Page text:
Congress should sit in the opposition

In absence of loyalty and morality, political leaders become power-mongers. An ineffectual

‘inter-party consensus’ to form the long-awaited government mirrors vagueness in our political affairs. Political pundits speculate that President Yadav’s open invitation to the parties for a majority government under Article 38 (2) of the constitution and election of Prime Minister by simple majority has handed the caretaker PM Girija Prasad Koirala a

‘constitutional recipe’ to cook up a non-Maoist government.

If the former NC man’s ‘loyalty’ holds the key to that question, then the answer is an unequivocal yes. Yadav, more companionable than a revolutionary thinker, shares a good rapport with top NC, UML and MJF leaders. But he is also someone christened by Koirala during presidential polls and so remains loyal to the old man. There is a buzz about Koirala setting up to exercise executive power. If this is what the Congress is up to, one can imagine why the steroid-supported Girijababu is repeatedly failing to locate a meeting point on the subject of portfolio when he is ready to accept Maoist leadership in the government.

However, one may not disregard the fact that our President is executing a bold ‘constitutional statesmanship’ to formulate a national unity government. But political commentators say the ping pong of Baluwatar-Shital Niwas politics is making it impossible for the largest party to pilot and outline the design of government formation. It is puzzling why the Congress is so ‘pigheaded’ on defence ministry office. Is this an old Koirala trick to tame Maoist paramilitary structures? The key to this question lies in the spirit and fortitude of the defence ministry that deals with an establishment of 90,000 professionally-trained soldiers. The Congress distrusts the Maoists, claiming that in the foreseeable future the infiltration of politically indoctrinated Maoist combatants will certainly convert the national army into a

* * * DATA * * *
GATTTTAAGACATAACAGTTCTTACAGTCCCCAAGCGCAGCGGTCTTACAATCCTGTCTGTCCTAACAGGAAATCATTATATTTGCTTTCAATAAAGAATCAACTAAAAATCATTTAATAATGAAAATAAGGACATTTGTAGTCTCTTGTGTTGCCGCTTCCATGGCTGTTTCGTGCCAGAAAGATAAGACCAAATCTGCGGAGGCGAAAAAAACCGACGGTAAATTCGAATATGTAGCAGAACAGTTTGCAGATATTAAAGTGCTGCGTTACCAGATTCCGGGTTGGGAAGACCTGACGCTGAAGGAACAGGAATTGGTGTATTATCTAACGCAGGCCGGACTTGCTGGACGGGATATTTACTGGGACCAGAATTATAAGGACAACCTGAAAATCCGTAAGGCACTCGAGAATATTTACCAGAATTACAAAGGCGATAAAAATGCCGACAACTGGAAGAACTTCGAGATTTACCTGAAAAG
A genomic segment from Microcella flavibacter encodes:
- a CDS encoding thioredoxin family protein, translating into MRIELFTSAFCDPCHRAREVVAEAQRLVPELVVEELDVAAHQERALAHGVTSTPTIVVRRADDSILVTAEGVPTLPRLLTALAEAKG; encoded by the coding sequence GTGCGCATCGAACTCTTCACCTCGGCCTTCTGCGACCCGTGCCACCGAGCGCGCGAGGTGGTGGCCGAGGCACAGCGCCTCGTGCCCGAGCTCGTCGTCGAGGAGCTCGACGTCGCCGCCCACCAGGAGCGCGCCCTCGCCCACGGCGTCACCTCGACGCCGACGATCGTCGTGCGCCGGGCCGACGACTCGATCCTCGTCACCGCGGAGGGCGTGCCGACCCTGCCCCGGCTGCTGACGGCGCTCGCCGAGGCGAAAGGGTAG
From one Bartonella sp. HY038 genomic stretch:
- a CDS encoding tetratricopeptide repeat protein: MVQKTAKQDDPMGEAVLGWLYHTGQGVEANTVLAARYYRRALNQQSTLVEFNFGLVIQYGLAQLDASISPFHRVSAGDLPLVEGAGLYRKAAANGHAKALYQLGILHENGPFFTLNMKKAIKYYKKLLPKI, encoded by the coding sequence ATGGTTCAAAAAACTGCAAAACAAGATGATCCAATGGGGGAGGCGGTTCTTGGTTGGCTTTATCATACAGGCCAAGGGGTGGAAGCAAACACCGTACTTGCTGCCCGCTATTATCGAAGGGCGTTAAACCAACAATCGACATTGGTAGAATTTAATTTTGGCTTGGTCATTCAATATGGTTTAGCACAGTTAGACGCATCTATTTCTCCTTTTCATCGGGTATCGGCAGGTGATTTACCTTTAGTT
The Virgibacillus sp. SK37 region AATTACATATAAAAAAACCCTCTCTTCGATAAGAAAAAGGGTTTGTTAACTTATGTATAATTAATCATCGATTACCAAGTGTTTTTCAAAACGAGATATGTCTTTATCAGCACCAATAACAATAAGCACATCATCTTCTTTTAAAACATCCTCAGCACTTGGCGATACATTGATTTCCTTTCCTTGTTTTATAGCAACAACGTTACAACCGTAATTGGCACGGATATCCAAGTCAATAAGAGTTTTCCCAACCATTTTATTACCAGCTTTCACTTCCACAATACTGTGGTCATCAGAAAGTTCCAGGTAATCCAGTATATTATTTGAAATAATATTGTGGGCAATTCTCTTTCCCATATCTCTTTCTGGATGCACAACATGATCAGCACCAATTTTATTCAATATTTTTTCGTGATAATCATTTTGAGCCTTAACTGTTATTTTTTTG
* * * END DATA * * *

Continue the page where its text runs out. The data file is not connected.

‘political force’ and strengthen multi-polarity within the institution.

On the other hand, Maoists perceive the defense department as a platform for group-wise entry of their combatants into the national army. Can’t the Maoists be trusted with this job? Or is it that Congress desires to be a ‘military watchdog’ in both the government and the CA? These questions must be posed before CA. Moreover, political pundits worry that the level of distrust between the top two parties might contribute to loss of faith in the Comprehensive Peace Accord and in the constitution-making process. In its quest for power, NC should not ignore the people’s mandate and as the second largest party in the CA must sit in the opposition to maintain its pride.

The NC should not depend on the UML and Madhesi blocs. Instead, it should take its own stance as a powerful watchdog in CA and shout down every wrong move of the Maoists. The party of gods, it seems, does not know what it stands for. It is time for NC to accept growing anti-incumbency feeling and develop into a viable opposition and not a ‘coalition-cobbler’. NC problems should not be offset by the President’s jittery conscience. The Kangresis should understand that it is in their best interest to follow a democratic path. But will the President be able to balance the equation between democracy and political equilibrium?